Mind

Tiana Gullotta

New public health crisis: Why loneliness is on the rise

New public health crisis: Why loneliness is on the rise

The ability and necessity for humans to socialise goes back to the time of cavemen where they would live together in small groups to survive. Even though we may not have the lifestyle of cavemen anymore, we still possess the need to be around people and the desire for social contact and interaction.

Loneliness is increasing in Australia, with one in four Australians reporting feeling lonely at least one day a week. The reality and impacts of loneliness are so damaging that experts are warning people of a “loneliness epidemic” and explains what social isolation looks like in practice.

Dr Michelle Lim, from Swinburne University of Technology, and the scientific chair of the Australia Coalition to End Loneliness, says that chronic loneliness is on the rise and shouldn’t be ignored.

Loneliness can occur within many people and in many forms. Many of us, although we might have friends and appear connected, lack strong and meaningful connections that enhance our lives and encourage positive physical and mental health and wellbeing.

There are many reasons why Australians might feel lonely. Some factors include social isolation, being disconnected from social support and others due to geography and mobility.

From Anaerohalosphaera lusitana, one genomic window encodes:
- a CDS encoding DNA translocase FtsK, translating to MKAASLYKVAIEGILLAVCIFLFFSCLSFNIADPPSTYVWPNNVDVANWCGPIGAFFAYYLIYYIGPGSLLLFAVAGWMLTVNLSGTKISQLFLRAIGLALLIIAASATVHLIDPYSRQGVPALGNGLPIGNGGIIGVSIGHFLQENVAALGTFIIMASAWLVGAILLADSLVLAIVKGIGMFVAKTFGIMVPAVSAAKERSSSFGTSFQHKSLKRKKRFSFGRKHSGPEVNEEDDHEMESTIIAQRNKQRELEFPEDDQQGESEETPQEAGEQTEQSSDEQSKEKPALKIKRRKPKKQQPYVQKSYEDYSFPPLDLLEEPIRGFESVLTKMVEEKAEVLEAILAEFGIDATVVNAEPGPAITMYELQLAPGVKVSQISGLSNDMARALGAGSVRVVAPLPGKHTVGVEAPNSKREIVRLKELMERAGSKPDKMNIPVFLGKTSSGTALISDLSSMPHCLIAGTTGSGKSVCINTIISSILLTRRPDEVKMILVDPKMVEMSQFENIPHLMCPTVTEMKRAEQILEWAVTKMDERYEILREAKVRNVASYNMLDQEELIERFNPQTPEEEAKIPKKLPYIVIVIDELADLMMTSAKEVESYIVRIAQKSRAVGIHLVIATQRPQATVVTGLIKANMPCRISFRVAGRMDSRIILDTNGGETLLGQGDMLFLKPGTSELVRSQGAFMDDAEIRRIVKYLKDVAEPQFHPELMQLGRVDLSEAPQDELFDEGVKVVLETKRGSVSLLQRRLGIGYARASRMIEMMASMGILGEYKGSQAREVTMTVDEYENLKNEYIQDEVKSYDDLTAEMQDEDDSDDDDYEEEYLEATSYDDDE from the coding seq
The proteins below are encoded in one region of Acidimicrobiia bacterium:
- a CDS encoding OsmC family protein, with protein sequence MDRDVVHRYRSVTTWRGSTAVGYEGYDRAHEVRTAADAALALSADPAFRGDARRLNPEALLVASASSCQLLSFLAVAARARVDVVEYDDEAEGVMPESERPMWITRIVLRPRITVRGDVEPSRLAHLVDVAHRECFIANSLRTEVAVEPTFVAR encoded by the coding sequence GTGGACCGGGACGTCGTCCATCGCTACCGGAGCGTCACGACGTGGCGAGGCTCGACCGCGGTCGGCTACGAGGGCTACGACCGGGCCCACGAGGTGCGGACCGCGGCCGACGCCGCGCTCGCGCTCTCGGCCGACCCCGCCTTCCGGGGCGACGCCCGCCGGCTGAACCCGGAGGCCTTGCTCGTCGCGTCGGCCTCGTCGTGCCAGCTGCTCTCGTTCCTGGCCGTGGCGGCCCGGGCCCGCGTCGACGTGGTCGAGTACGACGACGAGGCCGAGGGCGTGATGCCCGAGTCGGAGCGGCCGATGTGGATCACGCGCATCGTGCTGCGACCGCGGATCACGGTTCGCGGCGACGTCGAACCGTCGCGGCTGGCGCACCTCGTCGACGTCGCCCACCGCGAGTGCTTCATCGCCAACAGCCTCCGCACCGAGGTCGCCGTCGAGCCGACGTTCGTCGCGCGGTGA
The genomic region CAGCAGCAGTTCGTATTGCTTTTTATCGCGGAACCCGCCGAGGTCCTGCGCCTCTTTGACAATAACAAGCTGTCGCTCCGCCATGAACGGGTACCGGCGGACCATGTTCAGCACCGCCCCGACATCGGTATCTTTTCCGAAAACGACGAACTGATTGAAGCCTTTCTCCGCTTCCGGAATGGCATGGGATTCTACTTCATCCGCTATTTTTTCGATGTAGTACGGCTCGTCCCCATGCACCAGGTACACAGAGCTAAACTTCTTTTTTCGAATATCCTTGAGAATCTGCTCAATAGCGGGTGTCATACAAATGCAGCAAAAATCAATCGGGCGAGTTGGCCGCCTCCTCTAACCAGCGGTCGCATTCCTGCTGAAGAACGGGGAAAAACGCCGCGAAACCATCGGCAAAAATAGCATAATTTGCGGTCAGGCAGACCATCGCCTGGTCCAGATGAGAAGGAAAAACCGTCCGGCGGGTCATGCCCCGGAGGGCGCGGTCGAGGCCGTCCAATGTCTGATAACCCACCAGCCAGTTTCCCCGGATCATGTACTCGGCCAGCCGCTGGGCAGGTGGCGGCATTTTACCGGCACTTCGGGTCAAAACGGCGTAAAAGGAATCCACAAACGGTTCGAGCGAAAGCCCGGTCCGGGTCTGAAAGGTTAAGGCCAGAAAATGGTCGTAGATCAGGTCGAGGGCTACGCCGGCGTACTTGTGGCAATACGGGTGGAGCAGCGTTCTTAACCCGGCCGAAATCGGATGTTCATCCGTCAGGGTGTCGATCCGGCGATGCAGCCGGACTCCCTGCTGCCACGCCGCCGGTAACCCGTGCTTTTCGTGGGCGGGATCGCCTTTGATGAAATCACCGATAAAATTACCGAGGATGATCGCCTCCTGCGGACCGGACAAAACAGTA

Alan Woodward, Lifeline’s executive director of research and strategy, discussed how the impact of work and our current economic and social changes contribute to the increase in social isolation within Australia.

He highlights that there is a higher percentage of people today that are pursuing economic opportunities away from home, either interstate or overseas.

"The rise of different ways of working including the fly-in fly-out models mean that people are less likely to remain in place for employment," Woodward said.

Dr Lim supported Woodward’s claims stating that in the past "many of us would work in a community and live in a community, but now people are willing to travel".

"If I'm living in Hawthorn but working somewhere that, with traffic, is an hour away, that's two hours of driving time every day. Those kinds of factors do influence our ability to connect."

Unemployment has been shown to severely increase loneliness rates amongst both men and women. Men who were experiencing career hardships were particularly lonely.

"Our family size and family connections have changed," says Mr Woodward, highlighting the ways we live influence our happiness, mental health and social connections. Over time, young persons from 15 years and older living on their own has increased from nine per cent to 12 per cent according to ABS data. This has consequently increased social isolation and loneliness.

The Australian Loneliness Report published in 2018 discovered that 17 per cent of their responders that reported feeling lonely were living on their own.

"We are a relatively large country, and sometimes we find ourselves living far away from loved ones," Woodward added.

Single parents are greatly susceptible to loneliness, 38 per cent for males and 18 per cent for females. Although the highest rates of female social isolation were for those aged 25-29 and correlated with the average age of becoming a first-time mother.